COVID leading cause of death for police officers 2 years in a row
More police officers have died from COVID-19 than from being fatally injured on the job for the second year in a row.
The Newark Police Department is coming off an explosion of cases of the Omicron variant. It is why the public safety director says that the weapons they have to fight the virus are just as important as a bulletproof vest.
“Getting vaccinated, wearing a mask, getting boosted. That’s as serious as wearing a bulletproof vest,” says Public Safety Director Brian O’Hara.
O’Hara says he has lost nine officers to the virus. He says that they got the virus while on the job. One of them was 43-year-old Richard McKnight, a Newark police aide.
“It’s absolutely tragic what happened to him. I saw him, I think on a Wednesday. I saw him in the building, said hello to him. He was the same as he always was, soft-spoken, polite and friendly person,” O’Hara says.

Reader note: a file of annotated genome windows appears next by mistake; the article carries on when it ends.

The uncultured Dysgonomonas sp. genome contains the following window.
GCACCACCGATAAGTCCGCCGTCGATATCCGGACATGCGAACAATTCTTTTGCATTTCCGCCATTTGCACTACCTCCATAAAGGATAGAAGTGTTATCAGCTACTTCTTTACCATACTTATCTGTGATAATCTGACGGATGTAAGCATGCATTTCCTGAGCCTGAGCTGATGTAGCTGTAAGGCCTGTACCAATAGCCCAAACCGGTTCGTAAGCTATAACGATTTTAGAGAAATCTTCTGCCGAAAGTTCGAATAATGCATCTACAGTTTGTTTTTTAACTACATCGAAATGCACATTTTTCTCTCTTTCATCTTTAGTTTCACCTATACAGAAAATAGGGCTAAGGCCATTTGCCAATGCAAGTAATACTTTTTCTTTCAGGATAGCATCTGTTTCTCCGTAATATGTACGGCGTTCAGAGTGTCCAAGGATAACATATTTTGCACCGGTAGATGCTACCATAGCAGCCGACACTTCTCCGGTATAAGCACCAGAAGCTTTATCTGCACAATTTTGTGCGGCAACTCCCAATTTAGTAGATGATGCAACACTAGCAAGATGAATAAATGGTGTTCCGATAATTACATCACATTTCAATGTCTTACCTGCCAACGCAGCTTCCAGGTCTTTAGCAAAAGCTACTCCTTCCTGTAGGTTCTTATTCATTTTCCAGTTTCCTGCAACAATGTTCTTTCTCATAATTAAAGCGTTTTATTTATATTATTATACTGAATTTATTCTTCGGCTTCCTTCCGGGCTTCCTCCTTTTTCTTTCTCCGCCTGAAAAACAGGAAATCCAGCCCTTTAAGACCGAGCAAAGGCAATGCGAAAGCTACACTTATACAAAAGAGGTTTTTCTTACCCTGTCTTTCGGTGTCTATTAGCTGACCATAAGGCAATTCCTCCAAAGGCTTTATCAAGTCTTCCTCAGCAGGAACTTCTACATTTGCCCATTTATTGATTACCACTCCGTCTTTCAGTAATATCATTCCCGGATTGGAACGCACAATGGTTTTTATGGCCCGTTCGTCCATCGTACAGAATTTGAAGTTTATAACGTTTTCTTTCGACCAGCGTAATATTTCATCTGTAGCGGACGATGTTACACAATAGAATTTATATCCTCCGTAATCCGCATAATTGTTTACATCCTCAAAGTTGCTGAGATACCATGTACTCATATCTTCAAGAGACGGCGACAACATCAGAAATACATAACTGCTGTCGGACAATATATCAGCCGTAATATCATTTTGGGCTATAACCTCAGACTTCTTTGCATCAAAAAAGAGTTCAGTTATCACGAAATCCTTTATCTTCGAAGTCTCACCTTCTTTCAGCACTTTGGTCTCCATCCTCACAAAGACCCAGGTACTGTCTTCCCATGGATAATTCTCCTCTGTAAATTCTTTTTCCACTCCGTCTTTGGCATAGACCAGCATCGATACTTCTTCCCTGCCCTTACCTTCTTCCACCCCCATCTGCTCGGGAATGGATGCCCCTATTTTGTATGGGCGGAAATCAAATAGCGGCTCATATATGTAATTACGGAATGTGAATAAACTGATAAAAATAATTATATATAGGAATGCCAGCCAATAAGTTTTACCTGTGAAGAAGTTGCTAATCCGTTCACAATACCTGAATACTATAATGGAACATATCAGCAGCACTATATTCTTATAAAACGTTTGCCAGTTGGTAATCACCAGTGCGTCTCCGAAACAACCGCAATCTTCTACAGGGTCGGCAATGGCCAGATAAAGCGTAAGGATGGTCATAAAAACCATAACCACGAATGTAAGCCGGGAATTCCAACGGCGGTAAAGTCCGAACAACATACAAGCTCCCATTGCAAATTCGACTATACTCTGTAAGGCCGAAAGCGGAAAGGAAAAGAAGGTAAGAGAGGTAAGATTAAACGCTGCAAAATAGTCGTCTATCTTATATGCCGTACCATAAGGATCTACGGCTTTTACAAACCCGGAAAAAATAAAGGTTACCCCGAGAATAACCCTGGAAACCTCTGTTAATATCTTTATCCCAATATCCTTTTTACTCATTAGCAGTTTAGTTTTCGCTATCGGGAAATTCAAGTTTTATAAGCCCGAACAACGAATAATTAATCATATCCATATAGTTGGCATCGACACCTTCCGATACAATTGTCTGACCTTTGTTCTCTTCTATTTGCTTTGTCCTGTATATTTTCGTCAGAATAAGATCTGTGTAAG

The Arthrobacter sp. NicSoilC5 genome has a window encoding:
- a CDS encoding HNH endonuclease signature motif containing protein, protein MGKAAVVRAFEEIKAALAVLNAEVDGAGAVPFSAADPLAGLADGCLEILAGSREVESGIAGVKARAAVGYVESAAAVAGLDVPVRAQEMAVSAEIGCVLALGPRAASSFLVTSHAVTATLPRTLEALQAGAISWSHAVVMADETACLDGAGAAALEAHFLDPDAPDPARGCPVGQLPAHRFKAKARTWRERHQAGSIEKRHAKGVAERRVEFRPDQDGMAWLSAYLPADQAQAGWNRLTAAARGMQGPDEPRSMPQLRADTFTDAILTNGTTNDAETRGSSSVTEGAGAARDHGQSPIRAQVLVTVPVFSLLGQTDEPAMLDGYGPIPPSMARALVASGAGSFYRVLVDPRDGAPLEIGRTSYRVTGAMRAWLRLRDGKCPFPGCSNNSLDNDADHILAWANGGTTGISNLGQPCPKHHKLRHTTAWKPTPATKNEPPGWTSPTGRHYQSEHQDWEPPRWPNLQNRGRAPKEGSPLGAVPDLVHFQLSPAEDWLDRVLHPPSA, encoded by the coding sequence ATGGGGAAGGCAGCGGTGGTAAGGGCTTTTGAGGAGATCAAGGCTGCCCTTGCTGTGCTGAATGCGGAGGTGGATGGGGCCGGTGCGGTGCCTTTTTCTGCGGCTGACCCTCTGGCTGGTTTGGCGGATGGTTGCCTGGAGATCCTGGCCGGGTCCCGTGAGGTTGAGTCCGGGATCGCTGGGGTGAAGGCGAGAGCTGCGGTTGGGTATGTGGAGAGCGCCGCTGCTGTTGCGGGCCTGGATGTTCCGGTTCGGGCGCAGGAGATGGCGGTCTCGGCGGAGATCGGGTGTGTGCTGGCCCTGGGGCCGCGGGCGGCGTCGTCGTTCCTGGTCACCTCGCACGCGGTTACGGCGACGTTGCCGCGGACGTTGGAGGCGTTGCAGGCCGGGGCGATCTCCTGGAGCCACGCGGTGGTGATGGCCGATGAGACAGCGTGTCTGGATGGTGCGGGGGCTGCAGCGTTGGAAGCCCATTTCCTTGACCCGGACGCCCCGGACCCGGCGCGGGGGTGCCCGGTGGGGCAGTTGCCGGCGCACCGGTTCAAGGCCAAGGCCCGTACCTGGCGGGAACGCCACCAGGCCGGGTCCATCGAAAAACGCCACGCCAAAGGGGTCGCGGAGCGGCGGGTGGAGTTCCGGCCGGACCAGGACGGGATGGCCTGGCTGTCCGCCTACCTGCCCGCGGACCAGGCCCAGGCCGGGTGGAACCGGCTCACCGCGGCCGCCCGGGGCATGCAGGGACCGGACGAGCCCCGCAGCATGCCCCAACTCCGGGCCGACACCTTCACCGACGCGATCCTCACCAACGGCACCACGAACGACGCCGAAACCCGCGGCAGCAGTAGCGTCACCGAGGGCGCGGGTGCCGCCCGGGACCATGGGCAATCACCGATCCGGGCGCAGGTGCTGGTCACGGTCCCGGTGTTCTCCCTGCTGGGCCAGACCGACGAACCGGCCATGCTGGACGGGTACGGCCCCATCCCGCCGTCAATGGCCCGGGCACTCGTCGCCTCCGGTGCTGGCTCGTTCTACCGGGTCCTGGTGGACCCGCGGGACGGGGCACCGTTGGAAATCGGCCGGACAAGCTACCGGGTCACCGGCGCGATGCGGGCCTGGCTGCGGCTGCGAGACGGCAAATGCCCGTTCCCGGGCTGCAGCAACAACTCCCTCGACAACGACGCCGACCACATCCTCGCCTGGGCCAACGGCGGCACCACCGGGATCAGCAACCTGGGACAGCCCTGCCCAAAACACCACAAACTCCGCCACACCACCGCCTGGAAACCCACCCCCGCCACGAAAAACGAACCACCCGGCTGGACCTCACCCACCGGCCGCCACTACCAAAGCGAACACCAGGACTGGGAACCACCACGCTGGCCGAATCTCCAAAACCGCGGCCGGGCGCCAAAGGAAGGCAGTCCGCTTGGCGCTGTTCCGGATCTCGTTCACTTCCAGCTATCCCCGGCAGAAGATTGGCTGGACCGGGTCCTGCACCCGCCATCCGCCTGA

Days later he died.
A new report from the National Law Enforcement Officers Memorial Fund says that in the United States 458 officers died in the line of duty last year. That’s an increase of 55% from 2020 and the most in 90 years. About 300 of them died from COVID-19. The report says that these officers died due to direct exposure to the virus during their official duties.
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“The numbers are staggering,” says acting New Jersey State Police Superintendent Col. Patrick Callahan.
He says that he is not surprised. Police officers have been on the front lines during the entire pandemic. Callahan says that two-thirds of his troopers are vaccinated.
Lt. Matt Razukas was vaccinated. But COVID played a role in his death over the summer.
“Matt was a healthy 50-year-old male who was vaccinated. And the fact that we’ll be etching his names down there in the wall in Washington D.C. is heartbreaking,” says Callahan.
The hope is that this wave of the virus won’t be as deadly. But it has been a struggle.
“The week of Christmas was scary,” says O’Hara.
This is because about 200 officers were out sick at a time when many were off. O’Hara says he wasn’t sure if there would be enough officers to handle everyday calls.
O’Hara actually reached out to Callahan in case Newark needed the assistance of the state police. Luckily, it did not come down to that.
Callahan says that about 10% of his staff are out right now with COVID-related illnesses.